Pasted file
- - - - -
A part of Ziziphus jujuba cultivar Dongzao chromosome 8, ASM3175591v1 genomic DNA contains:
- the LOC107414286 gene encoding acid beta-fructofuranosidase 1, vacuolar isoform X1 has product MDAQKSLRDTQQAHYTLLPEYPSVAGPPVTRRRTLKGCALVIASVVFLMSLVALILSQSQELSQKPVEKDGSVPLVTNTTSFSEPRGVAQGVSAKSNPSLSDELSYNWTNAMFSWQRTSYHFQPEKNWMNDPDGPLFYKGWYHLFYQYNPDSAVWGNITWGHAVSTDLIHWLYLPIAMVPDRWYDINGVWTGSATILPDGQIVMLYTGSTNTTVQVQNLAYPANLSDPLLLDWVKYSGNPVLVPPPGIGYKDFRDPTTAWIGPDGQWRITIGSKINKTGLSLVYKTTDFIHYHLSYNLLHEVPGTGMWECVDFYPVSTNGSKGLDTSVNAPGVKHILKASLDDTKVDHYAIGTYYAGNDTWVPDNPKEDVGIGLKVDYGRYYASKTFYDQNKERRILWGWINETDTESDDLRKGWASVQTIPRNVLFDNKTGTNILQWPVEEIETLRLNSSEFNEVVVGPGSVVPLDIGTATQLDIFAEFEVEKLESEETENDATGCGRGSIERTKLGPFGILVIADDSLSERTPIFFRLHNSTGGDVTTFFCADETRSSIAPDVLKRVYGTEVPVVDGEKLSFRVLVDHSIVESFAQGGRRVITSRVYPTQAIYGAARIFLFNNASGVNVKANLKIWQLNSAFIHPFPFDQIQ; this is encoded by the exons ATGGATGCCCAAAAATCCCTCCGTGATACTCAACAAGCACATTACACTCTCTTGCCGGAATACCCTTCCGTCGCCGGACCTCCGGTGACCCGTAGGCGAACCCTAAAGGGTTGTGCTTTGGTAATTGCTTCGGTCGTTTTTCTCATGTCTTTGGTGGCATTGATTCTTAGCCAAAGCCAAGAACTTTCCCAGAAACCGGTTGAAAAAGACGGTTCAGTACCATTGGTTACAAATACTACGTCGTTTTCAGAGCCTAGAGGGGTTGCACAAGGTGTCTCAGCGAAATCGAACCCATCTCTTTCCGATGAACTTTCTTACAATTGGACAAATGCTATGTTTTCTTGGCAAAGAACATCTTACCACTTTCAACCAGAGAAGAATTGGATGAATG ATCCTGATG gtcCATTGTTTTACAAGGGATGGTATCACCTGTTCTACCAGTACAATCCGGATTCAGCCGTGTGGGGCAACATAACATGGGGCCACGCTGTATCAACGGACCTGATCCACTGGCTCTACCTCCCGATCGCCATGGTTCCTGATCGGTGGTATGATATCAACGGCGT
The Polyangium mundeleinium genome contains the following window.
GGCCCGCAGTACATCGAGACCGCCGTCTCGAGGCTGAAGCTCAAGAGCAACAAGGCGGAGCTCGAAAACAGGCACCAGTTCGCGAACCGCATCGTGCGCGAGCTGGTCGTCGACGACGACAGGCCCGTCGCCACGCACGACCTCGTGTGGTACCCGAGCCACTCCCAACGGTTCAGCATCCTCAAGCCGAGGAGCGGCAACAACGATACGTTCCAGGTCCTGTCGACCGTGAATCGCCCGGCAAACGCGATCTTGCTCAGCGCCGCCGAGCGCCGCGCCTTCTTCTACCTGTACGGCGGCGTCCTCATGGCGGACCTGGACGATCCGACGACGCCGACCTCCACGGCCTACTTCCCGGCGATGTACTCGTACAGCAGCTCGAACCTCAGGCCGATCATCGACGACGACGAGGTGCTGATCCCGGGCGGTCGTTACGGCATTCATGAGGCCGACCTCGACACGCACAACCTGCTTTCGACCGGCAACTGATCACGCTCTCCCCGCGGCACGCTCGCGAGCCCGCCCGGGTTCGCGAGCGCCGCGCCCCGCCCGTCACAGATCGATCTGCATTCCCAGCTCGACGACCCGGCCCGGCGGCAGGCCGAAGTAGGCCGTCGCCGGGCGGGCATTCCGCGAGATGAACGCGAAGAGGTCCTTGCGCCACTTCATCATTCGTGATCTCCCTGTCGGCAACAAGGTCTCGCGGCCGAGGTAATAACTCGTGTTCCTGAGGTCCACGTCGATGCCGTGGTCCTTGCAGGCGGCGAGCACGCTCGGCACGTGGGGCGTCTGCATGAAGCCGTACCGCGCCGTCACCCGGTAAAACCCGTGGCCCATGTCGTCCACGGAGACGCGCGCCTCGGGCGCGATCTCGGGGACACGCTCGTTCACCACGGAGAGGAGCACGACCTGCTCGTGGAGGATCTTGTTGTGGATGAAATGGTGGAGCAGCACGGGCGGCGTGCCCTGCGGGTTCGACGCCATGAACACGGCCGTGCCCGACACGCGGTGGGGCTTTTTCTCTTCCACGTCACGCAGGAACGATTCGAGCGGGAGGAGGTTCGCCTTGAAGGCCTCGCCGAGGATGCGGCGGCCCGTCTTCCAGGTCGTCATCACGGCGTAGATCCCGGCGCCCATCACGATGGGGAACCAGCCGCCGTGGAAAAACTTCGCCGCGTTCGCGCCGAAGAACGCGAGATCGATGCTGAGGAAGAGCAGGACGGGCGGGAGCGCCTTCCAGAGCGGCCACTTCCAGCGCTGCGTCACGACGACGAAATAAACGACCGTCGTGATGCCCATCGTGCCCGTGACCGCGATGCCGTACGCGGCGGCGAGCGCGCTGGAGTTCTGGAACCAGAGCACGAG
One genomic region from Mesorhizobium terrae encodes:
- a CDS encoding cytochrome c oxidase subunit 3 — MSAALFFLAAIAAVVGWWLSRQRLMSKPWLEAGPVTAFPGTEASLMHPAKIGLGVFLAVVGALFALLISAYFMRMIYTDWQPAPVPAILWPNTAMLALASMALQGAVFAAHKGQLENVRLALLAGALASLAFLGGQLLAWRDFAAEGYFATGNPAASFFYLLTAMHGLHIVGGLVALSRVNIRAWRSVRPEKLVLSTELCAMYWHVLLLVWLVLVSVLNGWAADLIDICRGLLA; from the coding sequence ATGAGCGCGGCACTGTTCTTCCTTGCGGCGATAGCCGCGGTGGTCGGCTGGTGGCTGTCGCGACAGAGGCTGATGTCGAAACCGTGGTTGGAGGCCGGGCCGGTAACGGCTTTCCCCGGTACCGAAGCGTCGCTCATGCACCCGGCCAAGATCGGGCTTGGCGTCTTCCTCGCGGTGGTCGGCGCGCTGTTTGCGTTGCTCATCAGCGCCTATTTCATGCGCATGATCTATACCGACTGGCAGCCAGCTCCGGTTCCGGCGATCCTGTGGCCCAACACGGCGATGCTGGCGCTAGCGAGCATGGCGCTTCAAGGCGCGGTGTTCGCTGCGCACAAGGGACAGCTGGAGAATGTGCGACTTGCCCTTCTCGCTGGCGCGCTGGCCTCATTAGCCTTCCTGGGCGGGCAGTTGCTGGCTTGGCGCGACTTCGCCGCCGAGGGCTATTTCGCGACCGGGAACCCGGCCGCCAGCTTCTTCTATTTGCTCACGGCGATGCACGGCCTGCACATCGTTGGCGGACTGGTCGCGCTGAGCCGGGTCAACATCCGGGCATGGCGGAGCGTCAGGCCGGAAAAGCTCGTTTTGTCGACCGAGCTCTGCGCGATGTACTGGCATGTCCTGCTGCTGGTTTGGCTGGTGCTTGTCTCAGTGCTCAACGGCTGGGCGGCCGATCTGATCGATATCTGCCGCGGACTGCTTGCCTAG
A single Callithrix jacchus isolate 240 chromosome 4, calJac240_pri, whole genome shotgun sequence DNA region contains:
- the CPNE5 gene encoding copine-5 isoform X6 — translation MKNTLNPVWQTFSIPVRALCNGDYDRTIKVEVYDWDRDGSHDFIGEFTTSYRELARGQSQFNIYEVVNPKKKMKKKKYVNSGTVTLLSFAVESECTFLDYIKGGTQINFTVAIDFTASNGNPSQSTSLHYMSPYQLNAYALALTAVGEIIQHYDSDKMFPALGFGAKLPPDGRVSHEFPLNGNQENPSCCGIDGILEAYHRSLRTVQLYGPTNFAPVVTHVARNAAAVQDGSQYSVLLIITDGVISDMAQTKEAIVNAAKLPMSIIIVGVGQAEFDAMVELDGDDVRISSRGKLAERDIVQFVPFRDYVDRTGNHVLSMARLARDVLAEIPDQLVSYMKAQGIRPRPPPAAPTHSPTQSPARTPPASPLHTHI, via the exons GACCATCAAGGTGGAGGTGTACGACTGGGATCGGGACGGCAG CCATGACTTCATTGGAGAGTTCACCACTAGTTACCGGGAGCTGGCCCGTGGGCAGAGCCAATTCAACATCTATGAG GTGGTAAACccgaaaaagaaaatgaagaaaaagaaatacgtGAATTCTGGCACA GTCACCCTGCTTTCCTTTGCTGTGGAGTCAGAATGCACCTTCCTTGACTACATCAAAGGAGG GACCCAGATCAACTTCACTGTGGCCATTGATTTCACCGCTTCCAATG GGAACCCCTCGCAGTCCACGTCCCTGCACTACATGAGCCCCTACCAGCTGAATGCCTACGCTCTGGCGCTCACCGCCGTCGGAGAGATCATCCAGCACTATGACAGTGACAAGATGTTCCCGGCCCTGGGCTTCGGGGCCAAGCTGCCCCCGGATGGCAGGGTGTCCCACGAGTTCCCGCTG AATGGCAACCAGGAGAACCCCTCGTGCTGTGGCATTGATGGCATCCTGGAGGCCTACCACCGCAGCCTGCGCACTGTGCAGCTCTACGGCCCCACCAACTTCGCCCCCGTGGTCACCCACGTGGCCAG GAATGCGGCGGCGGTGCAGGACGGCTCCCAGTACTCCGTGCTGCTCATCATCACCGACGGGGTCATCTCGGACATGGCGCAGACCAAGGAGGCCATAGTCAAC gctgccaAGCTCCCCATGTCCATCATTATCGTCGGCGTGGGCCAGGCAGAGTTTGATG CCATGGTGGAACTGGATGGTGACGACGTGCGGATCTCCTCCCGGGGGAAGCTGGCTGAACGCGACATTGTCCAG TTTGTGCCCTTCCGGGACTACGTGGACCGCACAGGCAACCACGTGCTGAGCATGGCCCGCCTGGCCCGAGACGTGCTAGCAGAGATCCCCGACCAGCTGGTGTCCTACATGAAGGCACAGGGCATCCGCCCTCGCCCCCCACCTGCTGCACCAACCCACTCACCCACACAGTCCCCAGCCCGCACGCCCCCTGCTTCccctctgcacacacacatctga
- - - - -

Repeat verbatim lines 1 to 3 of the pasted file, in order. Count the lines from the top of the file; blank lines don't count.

A part of Ziziphus jujuba cultivar Dongzao chromosome 8, ASM3175591v1 genomic DNA contains:
- the LOC107414286 gene encoding acid beta-fructofuranosidase 1, vacuolar isoform X1 has product MDAQKSLRDTQQAHYTLLPEYPSVAGPPVTRRRTLKGCALVIASVVFLMSLVALILSQSQELSQKPVEKDGSVPLVTNTTSFSEPRGVAQGVSAKSNPSLSDELSYNWTNAMFSWQRTSYHFQPEKNWMNDPDGPLFYKGWYHLFYQYNPDSAVWGNITWGHAVSTDLIHWLYLPIAMVPDRWYDINGVWTGSATILPDGQIVMLYTGSTNTTVQVQNLAYPANLSDPLLLDWVKYSGNPVLVPPPGIGYKDFRDPTTAWIGPDGQWRITIGSKINKTGLSLVYKTTDFIHYHLSYNLLHEVPGTGMWECVDFYPVSTNGSKGLDTSVNAPGVKHILKASLDDTKVDHYAIGTYYAGNDTWVPDNPKEDVGIGLKVDYGRYYASKTFYDQNKERRILWGWINETDTESDDLRKGWASVQTIPRNVLFDNKTGTNILQWPVEEIETLRLNSSEFNEVVVGPGSVVPLDIGTATQLDIFAEFEVEKLESEETENDATGCGRGSIERTKLGPFGILVIADDSLSERTPIFFRLHNSTGGDVTTFFCADETRSSIAPDVLKRVYGTEVPVVDGEKLSFRVLVDHSIVESFAQGGRRVITSRVYPTQAIYGAARIFLFNNASGVNVKANLKIWQLNSAFIHPFPFDQIQ; this is encoded by the exons ATGGATGCCCAAAAATCCCTCCGTGATACTCAACAAGCACATTACACTCTCTTGCCGGAATACCCTTCCGTCGCCGGACCTCCGGTGACCCGTAGGCGAACCCTAAAGGGTTGTGCTTTGGTAATTGCTTCGGTCGTTTTTCTCATGTCTTTGGTGGCATTGATTCTTAGCCAAAGCCAAGAACTTTCCCAGAAACCGGTTGAAAAAGACGGTTCAGTACCATTGGTTACAAATACTACGTCGTTTTCAGAGCCTAGAGGGGTTGCACAAGGTGTCTCAGCGAAATCGAACCCATCTCTTTCCGATGAACTTTCTTACAATTGGACAAATGCTATGTTTTCTTGGCAAAGAACATCTTACCACTTTCAACCAGAGAAGAATTGGATGAATG ATCCTGATG gtcCATTGTTTTACAAGGGATGGTATCACCTGTTCTACCAGTACAATCCGGATTCAGCCGTGTGGGGCAACATAACATGGGGCCACGCTGTATCAACGGACCTGATCCACTGGCTCTACCTCCCGATCGCCATGGTTCCTGATCGGTGGTATGATATCAACGGCGT
The Polyangium mundeleinium genome contains the following window.